“You have cancer.” Three words, it’s fair to say, a great many of us live in abject fear of. Ferrybank resident Maria Quilty, one of the many happy and willing volunteers (61 in total) who help out at the Solas Centre, shared her personal story last Thursday. And by her own admission, she’s one of the luckier ones.
“No two cancer stories are the same,” she said, as the wind howled outside and the rain bombed earthward, in total contrast to the calm, welcoming surrounds of the Solas Centre where we sat.
“And when I hear the phrase ‘battling cancer’, it just doesn’t sit well with me. We all do our best to live with it, and our utmost to outlive it.”
Maria, chatting with me ahead of her four-hour shift at the Solas Centre’s reception desk, added: “In 2012, I was diagnosed with breast cancer – it was through Breastcheck that the cancer was identified, and I was distraught.
“So I went to the doctor, looking for sleeping pills or some kind of ‘relaxer’, but instead she suggested the Solas Centre to me for reflexology, so a few weeks later, I came here with my friend for that first visit, and at that stage I was still totally devastated by the diagnosis.
“I really didn’t know where I was – and you’d go past this place hundreds of times, think, ‘oh what a beautiful building’ without ever thinking that one day you’d be in there, availing of their services as a cancer patient.”
In August 2012, Maria underwent lumpectomy surgery (“I’d been diagnosed with a very small tumour in the left breast, but it had travelled and was at stage three in the lymph nodes”) and that October, “I started eight sessions of chemotherapy at Whitfield, and that took me into January 2013, and during that time, I’d be out here for reflexology every two weeks.
“And it was great – it relaxed you. If you wanted to have a little cry, if you wanted your emotions to come out, this was the place for it: I’d talk, I’d cry and then I’d relax. And it all helped, believe me.”
Chemo was followed by radium treatment until April 2013, all carried out locally. “To have all my treatment in Waterford, at Whitfield, that was a huge help – I didn’t have to think about long trips to Dublin in Cork, in all sorts of weather. That did take a bit of a weight off.
“But the chemo itself wasn’t nearly as bad as I thought it would be. Sure, I was sick, but it wasn’t head in a bucket stuff for six months. Because when you’re diagnosed, you just have a fear of everything about it – it’s devastating news. But when you actually start it, the fear of it beforehand ended up being far worse than the actual treatment itself. Fair enough, you’d be sick for a few days after it, but before too long you’d feel better.
“And I got on with things as best I could. I’d go into town, go for walks, meet my friends for lunch and even have an odd night out between sessions – because you have to keep going, you’ve got to try and do as much as you can, so long as you feel okay – that was relaxation therapy in its own way!”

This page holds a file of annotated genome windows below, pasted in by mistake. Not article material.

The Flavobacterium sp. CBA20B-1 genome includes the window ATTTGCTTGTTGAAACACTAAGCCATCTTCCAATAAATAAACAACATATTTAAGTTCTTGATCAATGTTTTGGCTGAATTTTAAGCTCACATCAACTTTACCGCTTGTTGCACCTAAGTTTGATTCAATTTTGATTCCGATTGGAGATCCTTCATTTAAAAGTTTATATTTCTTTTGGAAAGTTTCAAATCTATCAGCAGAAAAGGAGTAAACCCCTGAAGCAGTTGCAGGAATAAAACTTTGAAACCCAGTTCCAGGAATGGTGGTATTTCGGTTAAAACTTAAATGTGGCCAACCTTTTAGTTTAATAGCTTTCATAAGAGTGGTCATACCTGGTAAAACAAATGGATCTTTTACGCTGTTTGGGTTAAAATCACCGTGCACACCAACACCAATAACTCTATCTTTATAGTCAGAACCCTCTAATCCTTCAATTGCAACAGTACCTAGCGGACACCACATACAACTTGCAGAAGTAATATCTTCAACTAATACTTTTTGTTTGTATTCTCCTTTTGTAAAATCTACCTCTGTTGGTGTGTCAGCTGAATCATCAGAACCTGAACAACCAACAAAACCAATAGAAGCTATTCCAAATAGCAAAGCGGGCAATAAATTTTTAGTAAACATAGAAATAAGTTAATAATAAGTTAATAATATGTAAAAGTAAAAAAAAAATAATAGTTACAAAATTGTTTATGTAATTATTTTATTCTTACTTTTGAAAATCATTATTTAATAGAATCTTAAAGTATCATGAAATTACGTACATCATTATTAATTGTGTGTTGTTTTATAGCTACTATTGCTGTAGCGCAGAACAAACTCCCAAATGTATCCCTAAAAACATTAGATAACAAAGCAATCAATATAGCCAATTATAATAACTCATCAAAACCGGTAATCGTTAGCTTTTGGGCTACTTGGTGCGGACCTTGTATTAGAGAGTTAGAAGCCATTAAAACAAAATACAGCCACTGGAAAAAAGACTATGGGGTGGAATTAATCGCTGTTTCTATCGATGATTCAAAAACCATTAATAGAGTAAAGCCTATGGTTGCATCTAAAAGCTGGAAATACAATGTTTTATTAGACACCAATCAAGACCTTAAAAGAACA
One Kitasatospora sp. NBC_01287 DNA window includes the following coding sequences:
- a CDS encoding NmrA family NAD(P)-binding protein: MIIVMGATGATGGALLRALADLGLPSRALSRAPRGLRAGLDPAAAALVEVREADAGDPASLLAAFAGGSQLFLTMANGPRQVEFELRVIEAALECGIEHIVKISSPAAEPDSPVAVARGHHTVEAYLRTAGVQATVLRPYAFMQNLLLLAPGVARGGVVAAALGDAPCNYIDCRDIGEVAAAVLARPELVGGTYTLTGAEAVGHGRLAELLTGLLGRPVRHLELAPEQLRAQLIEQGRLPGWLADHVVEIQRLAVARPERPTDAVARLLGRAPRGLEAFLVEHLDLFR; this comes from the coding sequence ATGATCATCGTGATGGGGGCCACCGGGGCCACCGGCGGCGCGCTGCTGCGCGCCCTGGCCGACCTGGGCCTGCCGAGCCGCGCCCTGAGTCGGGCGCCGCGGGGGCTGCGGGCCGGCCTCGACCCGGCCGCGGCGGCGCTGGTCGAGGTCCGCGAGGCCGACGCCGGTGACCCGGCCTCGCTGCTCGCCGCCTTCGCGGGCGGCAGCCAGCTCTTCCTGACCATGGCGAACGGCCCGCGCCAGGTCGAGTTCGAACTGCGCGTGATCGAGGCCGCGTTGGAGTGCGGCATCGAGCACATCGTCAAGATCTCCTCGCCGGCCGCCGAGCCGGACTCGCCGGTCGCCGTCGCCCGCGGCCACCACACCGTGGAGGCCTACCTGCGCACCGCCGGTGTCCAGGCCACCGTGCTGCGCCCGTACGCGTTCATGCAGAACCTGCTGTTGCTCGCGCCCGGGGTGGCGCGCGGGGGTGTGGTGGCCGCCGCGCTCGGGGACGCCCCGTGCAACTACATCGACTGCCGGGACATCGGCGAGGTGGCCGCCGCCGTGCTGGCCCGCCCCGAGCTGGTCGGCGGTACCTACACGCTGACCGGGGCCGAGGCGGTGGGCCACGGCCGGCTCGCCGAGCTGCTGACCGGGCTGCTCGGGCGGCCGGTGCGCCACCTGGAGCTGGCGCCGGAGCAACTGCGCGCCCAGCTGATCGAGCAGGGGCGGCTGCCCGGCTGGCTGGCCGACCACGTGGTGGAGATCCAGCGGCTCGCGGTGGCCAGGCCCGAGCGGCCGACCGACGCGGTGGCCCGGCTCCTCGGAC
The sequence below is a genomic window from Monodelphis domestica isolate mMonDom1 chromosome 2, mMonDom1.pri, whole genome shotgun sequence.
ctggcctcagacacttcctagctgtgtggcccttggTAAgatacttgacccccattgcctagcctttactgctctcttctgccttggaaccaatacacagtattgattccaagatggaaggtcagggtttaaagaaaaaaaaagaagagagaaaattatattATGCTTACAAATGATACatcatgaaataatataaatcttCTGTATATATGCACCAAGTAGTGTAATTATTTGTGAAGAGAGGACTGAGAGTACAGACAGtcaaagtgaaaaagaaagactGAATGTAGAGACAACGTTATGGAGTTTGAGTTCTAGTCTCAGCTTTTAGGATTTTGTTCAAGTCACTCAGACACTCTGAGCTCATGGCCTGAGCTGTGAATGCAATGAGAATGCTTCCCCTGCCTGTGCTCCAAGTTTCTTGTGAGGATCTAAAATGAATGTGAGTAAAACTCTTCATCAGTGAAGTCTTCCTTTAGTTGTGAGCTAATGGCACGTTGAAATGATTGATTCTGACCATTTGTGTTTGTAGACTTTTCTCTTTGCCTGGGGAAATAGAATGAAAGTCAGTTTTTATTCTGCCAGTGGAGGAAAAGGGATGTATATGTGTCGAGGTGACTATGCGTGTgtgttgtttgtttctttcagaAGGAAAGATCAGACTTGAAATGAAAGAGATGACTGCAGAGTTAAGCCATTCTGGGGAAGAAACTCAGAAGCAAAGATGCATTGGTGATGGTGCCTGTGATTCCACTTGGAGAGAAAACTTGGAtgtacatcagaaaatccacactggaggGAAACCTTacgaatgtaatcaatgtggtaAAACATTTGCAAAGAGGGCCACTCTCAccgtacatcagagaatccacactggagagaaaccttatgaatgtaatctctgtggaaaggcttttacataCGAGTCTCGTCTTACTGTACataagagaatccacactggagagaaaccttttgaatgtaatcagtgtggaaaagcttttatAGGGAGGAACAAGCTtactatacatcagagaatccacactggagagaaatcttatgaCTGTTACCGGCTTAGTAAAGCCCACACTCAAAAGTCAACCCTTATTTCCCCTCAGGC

The centre itself has come a long way since the days when it operated out of a residential house in the nearby Earls Court estate: and to be sitting in a building borne out of goodwill provided additional food for thought in the aftermath of last Friday’s appalling events in Paris.
“This is a fantastic place, and I had it my head, while I was out here for reflexology, that I’d love to do voluntary work here – I’d worked for 38 years in the ESB – and the day before I was diagnosed, I had signed my VSS paperwork to leave work that December (2012) and then this happened, so I ended up leaving work in July of that year and the rest is history.”
The chemo and radium which followed the lumpectomy effectively rid Maria’s body of her cancer.
“I was lucky; I’d a good diagnosis from day one, and the chemo was all about ensuring there was no little bit of it left at all. And it’s odd, following the radium; I was on a bit of a low, it was finished. The cancer was done with. Work was done with, but I went on a holiday that May with my son, his wife and the grand daughter – the wig was gone, the hair was starting to grow back, and I knew I was on the right road, and going away was a huge help in itself too.
“Losing the hair was traumatic; I do feel it’s harder for women than men, but again that was just an external thing. And life went on, and it’s still going on, thankfully!”
Maria began her volunteer training last July and loves her four hours a week in Williamstown. “I never have the fear of meeting someone who has cancer; people have asked me would it remind me of my own experience and what I went through. But you see, my cancer, all things being equal, is over. It’s done with. What someone else has is different – and everyone is different.”
While everyone is different, our shared humanity and kindness has been brought to bear in bricks and mortar at the Solas Centre: and that’s something all Waterfordians should be very proud of.
If you wish to contact the Solas Centre (Charity No: CHY 15280),
call 051-304604 or visit www.solascentre.ie